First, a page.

It’s 10:45 on a soggy Friday morning in Toronto. At the Children’s Book Bank, in the city’s Cabbagetown neighbourhood, all is quiet. There is just a young mother cradling her one-year-old son, introducing him to the books.
Scores of them, with their brilliant covers all facing out, blanket the walls of three gracious rooms in a repurposed Victorian townhouse. On the mantelpiece in the middle one, a rotating cluster of titles marks the season. In the front room, designed for the youngest of readers, there’s a big armchair and shelves labelled “Books with Characters from T.V. and Movies,” “Fairy and Folk Tales, Poetry and More,” “Picture Books with Favourite Characters,” and, somewhat mysteriously, “Levelled Readers—Phonics and Dr. Seuss.”
The books themselves are waiting for something to happen.
The Children’s Book Bank is not a library. The non-profit got started in 2008, with a mission to connect low-income kids from across the city with books they can keep. Three staff members, and a team of fifty volunteers, gave away 127,000 of them last year, many “gently used” donations. Individuals, like the lone mother and her son, can visit six days a week, and day camps often come during the summer. Then there are the school groups, some 600 of them annually.
At 11:00 on the dot, the door bursts open. Twenty-four local kindergarteners—mostly first- and second-generation Canadians—fill the front room, dumping their jackets in a cascading mountain on a velvet window seat. They’ve been here before and know the drill.
Their teacher, Ms. Mohan, directs everyone to sit on the floor, around the big armchair, which they do with medium-intensity pushing and shoving. Loribeth, the bank’s energetic young manager of storefront programming, sits down with They All Saw a Cat and How Do You Hug a Porcupine? She begins reading. The first story goes over well, but the second proves somewhat controversial: every time Loribeth says the word “porcupine,” a five-year-old activist shouts, “Hedgehog!” Half the audience seems to agree with the taxonomic correction.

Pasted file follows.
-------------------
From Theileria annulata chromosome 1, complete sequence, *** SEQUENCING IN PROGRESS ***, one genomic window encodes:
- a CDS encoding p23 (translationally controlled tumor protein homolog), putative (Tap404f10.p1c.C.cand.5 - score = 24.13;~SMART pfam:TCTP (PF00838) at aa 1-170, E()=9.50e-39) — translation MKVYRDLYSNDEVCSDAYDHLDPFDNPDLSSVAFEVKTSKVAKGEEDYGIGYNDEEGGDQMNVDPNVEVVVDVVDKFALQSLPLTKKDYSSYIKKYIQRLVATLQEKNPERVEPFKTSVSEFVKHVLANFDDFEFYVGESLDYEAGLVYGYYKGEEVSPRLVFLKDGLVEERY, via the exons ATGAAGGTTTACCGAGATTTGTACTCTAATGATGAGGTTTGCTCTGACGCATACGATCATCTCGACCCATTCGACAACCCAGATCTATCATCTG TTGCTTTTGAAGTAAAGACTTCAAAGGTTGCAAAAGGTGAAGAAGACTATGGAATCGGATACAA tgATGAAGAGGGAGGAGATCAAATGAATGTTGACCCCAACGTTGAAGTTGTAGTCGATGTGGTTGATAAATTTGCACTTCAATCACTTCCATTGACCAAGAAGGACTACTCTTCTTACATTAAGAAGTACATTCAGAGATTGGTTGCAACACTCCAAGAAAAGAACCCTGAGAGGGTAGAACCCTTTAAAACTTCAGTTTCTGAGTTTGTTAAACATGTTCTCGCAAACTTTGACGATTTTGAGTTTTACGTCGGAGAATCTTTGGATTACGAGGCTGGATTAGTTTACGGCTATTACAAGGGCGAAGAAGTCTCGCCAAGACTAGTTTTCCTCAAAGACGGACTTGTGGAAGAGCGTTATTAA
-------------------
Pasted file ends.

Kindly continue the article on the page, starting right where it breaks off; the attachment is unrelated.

Having not fully resolved the debate, Ms. Mohan reminds everyone of the rules: First, you come and get your coat when I call your name. Then you look all over the shelves and choose one book. Take it to the front desk for a sticker, where we’ll write your name. Then you can take the book home—forever. All in all, it’s quite a lot of work, but the kids seem to think it worthwhile.
The names ring out: Colin! Miranda! Juan Pablo! Athena! Sebastian! Ivan! Leila! Chaos ensues as they hit the shelves. The young mother with the baby, who has not weighed in on the porcupine controversy, holds her own in the melee. Amazingly, no one fights over the popular titles; everyone seems content with what they get. As the children settle on the floor again, comparing their treasures, they look and sound like a flock of Canada geese about to land on the Toronto Islands. One holds up Ruby and Molly, another Axel the Truck. Some say they have lots of books at home. Others admit they have just a few.
In a world of ubiquitous digital screens, more and more research underscores the value of physical books for children. Deep reading is crucial for context and critical thinking, while the tactile experience of turning pages (not simply swiping up) helps develop crucial neural pathways in young brains.
But the kids aren’t thinking about neural pathways as they file out, forty-five minutes after they first arrive. Heading back to school—with Mommy and Me, Helpful Harvey, and other titles among them—they pass a framed “We ♥ the Book Bank!” poster, signed by countless patrons who have just wanted to get home and read.
Bronwyn Drainie was the long-time editor of the LRC. She sided with Camp Hedgehog.